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NES Tennis: Yet another sports title

Tennis is the last sports launch title I'll be playing (sorry, 10-Yard Fight, no one likes you), and it's not awful. As with Soccer, I had such low expectations that I was not disappointed.

Bits of Tennis are found in the game NES Remix, so I knew what to expect. I mean, it's tennis, so you're bouncing a ball back and forth across a net. The action is fast paced and challenging, which is why it's still somewhat enjoyable.

Tennis mostly does what you'd expect: you control a player, who runs around hitting a ball back and forth over a net against a computer-controlled player. If you're quick enough, you can volley (hit the ball back without letting it bounce), but I found this usually resulted in the computer scoring against me. Eventually, either you or the computer will miss, and it's on to the next serve. I struggled to figure out how to get the ball to go where I wanted, so the whole experience felt random.

You can choose the difficulty level but not the length. You have to play a full match of tennis, which is long! A match is the best of three sets. To win a set, you must win six games and be at least two games ahead of your opponent. A game would typically last a couple minutes, so the whole match lasted about half an hour. I stopped playing after my first match (which I lost), because I had no desire to play again. That match was fun enough, but what would be the point of playing again? I'd rather play Super Mario Bros.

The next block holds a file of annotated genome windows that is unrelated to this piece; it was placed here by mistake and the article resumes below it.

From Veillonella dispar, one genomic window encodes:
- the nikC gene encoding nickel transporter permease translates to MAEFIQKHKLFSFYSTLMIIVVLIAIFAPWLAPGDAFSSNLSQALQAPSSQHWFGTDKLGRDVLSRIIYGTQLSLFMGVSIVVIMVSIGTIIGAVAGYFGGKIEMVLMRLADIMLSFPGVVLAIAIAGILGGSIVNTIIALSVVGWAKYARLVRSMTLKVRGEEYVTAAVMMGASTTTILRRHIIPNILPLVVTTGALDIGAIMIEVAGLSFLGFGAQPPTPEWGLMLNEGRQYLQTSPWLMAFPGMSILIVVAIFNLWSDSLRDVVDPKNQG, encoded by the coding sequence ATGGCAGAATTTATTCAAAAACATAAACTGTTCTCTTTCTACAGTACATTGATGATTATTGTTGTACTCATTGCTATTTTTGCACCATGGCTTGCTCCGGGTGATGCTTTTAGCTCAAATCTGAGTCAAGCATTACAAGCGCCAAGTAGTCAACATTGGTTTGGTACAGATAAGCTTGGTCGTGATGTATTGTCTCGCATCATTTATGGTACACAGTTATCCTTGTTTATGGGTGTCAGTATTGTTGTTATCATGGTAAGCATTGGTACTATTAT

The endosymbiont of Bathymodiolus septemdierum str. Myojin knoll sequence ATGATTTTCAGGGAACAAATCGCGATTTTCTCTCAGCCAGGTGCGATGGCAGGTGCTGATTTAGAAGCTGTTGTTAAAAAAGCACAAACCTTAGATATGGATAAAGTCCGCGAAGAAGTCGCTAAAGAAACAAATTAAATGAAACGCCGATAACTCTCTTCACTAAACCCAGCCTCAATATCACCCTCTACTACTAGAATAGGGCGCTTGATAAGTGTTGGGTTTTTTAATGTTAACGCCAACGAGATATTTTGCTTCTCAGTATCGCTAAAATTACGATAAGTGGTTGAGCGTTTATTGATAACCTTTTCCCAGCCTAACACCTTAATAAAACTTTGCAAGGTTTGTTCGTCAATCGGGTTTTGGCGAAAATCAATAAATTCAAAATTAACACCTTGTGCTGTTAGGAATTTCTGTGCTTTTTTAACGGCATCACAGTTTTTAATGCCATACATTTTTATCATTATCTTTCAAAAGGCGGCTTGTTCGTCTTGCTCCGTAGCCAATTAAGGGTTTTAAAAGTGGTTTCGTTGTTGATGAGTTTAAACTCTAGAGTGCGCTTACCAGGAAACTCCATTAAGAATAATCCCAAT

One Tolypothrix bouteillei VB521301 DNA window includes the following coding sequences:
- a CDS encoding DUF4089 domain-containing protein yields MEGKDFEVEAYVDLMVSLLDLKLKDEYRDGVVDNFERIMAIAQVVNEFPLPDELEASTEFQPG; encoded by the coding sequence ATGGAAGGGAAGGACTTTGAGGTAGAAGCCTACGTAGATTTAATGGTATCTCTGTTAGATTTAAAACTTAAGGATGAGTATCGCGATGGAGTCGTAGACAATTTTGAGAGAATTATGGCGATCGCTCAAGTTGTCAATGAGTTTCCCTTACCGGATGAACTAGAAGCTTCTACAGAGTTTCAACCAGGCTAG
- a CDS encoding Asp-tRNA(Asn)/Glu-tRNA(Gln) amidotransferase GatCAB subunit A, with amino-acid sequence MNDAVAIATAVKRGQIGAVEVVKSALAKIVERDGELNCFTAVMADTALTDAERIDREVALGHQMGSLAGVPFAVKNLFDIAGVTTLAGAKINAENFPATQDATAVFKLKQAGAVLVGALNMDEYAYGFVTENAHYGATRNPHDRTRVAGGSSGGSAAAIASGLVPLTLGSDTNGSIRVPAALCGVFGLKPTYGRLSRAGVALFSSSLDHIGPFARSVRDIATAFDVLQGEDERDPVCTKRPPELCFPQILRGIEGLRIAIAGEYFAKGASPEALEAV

One big downside of Tennis is that the two-player mode is cooperative (doubles). They had to do it this way because the opponent's side of the court is in the background and therefore appears much smaller. I'm not sure why they didn't do it left and right like in Soccer. The frontal perspective is kind of nice, but probably not worth losing competitive two-player.

I wouldn't recommend NES Tennis, but it's all right. I liked it better than Baseball.

Grade: D

Linked Reviews
"Tennis is playable, but considering that stands as one of its primary advantages, it's a backhanded compliment."
— Stephen Kelly, Nintendo Life, 4/10

"Tennis isn't bad by any stretch of the imagination, but that doesn't mean it's good, either."
— Pat Contri, Ultimate Nintendo: Guide to the NES Library, 2/5

"NES Tennis holds up well—there is, after all, only so much you can do with a real-world sport whose basic format is simple enough that it could be distilled down to serve as the topic of the world’s first video game."
— Jeremy Parish, NES Works

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